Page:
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  • February 20FCHS will be offering the ASVAB test to interested sophomores, juniors, and seniors. For details, please email [email protected]
  • February 20The FCHS Music Department is hosting a "Night at the Movies" Concert at 6pm on Thurs. Feb. 22. Tickets are $5. See Ms. Harkrader in room 1517 for details.
  • February 19The FCHS Library will be hosting a Read-A-Thon on Thurs. March 7. It is $1 per 30 minute block or $10 for the entire day. Funds go to Dolly Parton's Imagination Library.
  • January 20Juniors and seniors taking the SAT in March should check their email for information and a calendar invite from Ms. Blevins. Email [email protected] with questions.
The Student News Site of Fluvanna County High School

The Fluco Beat

The Student News Site of Fluvanna County High School

The Fluco Beat

Fluco Journalism
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Are Live Action Remakes a Mistake?

Live action remakes have been popping up more and more lately to mixed results. Are they just a lazy way for studios to make money? Or a great way to reimagine classic stories and introduce them to a new generation?

Whatever your opinion, it’s clear that Hollywood appears to be relying on live action remakes more and more. Filmmaking is a business dedicated to making money, and to do so they have to take risks. If a movie doesn’t do well in the box office, the business will take a huge financial hit. Hollywood has taken a lot of hits recently, including poor box office showings by “Ant-Man and The Wasp: Quanumania,” “Indiana Jones and the Dial of Destiny,” and “The Flash,” so they need a way to recover.

This is where remakes came in. With remakes, people already know the stories and many times, have a lot of passion or nostalgia for the originals, providing a somewhat built-in audience. This made remakes a safe way to make money. Lazy or not, the process frequently works. For example, 2019’s “The Lion King” made $1.66 billion with a budget of only $260 million.

Lately, however, the popular mood against remakes, especially for Disney remakes, has soured. “Mulan” (2020), a remake of the beloved Disney film, lost around $150 million worldwide, perhaps a sign that audiences are getting bored with live action remakes, or that perhaps studios don’t seem to understand what made the original so special and fail to capture that emotion the second time around.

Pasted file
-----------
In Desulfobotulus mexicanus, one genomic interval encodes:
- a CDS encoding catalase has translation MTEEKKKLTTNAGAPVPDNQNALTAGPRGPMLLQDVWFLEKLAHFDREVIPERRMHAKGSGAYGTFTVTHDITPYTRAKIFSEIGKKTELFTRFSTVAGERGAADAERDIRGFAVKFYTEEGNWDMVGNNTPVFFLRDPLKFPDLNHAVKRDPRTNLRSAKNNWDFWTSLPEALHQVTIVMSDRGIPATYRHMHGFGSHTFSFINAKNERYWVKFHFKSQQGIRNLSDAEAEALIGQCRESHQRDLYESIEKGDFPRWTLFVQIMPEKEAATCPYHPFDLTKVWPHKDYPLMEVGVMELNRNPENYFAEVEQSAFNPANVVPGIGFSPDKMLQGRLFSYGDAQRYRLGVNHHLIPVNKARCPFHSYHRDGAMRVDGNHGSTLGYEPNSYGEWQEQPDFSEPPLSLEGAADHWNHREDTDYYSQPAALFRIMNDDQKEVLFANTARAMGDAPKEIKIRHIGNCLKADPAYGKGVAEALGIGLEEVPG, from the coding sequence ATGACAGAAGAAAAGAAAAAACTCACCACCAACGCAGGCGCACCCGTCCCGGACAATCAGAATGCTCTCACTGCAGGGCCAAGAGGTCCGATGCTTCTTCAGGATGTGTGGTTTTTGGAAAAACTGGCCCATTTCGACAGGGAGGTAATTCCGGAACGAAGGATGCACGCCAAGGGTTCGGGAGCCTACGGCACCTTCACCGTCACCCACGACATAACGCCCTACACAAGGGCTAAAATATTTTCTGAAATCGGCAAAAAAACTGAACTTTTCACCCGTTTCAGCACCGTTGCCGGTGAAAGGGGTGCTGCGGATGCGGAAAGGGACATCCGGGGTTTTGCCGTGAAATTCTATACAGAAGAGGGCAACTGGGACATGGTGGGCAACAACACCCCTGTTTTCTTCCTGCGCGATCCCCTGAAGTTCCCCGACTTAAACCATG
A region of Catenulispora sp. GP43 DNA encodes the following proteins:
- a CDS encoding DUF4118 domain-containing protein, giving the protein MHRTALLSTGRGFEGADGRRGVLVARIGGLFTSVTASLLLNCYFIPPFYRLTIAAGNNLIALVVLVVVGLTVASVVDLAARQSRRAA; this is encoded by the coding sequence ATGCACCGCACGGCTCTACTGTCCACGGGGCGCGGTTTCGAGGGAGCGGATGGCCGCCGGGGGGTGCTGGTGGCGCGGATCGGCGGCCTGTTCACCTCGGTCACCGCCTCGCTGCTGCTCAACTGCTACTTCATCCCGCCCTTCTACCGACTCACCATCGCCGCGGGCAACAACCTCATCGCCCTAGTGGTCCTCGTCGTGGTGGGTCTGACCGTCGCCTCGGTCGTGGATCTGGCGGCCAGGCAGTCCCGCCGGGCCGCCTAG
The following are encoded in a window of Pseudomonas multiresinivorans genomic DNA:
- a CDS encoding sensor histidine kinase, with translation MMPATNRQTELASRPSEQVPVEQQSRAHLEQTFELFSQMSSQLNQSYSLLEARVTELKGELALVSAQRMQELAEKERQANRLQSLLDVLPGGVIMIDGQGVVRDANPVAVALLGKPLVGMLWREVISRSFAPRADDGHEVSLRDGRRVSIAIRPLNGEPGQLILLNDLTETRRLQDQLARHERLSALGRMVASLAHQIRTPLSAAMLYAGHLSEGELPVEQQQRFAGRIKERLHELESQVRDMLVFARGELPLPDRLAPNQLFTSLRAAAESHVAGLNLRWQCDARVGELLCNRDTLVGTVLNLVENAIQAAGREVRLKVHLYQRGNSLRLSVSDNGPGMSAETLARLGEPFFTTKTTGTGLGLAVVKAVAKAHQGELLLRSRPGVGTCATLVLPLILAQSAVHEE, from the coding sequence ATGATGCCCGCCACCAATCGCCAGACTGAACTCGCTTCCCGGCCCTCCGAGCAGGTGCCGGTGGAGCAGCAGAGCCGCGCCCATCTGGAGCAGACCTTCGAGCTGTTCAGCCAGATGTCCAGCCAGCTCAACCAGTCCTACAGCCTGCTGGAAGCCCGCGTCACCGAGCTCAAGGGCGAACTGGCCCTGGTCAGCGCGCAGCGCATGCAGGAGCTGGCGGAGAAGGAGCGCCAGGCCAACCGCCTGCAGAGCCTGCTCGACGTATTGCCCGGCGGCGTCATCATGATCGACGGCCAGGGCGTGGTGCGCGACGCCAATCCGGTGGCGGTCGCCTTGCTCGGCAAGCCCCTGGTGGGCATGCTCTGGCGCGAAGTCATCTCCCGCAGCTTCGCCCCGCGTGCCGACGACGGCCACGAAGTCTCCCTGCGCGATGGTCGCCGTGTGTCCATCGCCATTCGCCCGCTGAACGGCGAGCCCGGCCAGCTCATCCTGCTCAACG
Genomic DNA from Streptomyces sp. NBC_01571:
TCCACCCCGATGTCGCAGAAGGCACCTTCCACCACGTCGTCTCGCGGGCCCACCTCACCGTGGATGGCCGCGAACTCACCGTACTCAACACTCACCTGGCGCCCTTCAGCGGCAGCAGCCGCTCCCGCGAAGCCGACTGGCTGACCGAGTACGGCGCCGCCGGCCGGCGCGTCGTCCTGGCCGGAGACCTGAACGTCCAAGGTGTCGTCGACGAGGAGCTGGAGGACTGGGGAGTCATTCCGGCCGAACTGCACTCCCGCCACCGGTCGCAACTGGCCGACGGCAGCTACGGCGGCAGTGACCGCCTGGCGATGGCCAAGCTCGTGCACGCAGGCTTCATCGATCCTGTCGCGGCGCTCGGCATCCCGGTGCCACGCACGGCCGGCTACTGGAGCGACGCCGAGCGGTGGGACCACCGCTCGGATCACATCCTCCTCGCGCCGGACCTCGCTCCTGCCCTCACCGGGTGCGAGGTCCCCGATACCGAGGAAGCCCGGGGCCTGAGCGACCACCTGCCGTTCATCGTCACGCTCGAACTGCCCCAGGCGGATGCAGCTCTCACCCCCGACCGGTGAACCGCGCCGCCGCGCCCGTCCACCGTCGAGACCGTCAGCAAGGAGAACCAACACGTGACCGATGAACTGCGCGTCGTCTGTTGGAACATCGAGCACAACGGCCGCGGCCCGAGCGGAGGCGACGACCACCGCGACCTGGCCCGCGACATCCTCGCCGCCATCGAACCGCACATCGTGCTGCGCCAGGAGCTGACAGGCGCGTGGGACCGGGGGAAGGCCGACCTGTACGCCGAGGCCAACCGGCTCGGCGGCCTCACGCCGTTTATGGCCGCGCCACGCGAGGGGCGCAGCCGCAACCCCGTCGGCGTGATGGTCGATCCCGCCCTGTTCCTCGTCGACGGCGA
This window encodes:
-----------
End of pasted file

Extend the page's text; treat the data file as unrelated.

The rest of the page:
Even live action remakes of anime shows haven’t been spared by the same criticism. “Cowboy Bebop” (2021), a space western streaming television series based on the 1998 anime series was hated by fans immediately, and all of it spawned from the way they remade it. They kept things they should’ve gotten rid of for the live action version, added things that ruined the overall mood, and took away everything that made the original series special.

Despite this, there are some bright lights in the live action trend. Every once in a while, a writer or director who is clearly passionate about what they’re doing will come along and produce something worthy of audiences. One such well-received live action remake is this year’s “One Piece,” a fantasy adventure television series on Netflix. This begs the question: What makes a live action remake good?

For one thing, the creators have to be true fans of what they’re adapting. We need the kind of fan who would know that Mulan had the odds against her, but earned her victory through hard work and quick thinking. We need the kind of fan who will remake a story knowing exactly what made the original so special.

The creators also have to know what works in live action and what doesn’t without diminishing the soul of the original. For example, in “Avatar: The Last Airbender” (2005), the animation was outstanding. The life they brought to the movements the characters made when bending was incredibly satisfying to watch. In contrast, its first live action adaptation, 2010’s “The Last Airbender,” also featured these dance-like movements, but without being animated, they came across as awkward and stiff-looking.

Finally, creators have to know what to add to the movie or show that fits the characters, mood, and tone of the original. “Cowboy Bebop” added very raunchy scenes that weren’t in the original, seemingly in an attempt to add a cool atmosphere. Netflix didn’t seem to understand that raunchy and vulgar doesn’t equal cool.

Overall, live action remakes may be a lazy way to make money, but they don’t have to be intolerable. In fact, they can even revive the popularity of certain classics if done correctly. If Hollywood can remember to do these things, like in the case of the “Lion King,” remakes will be a decent option again.

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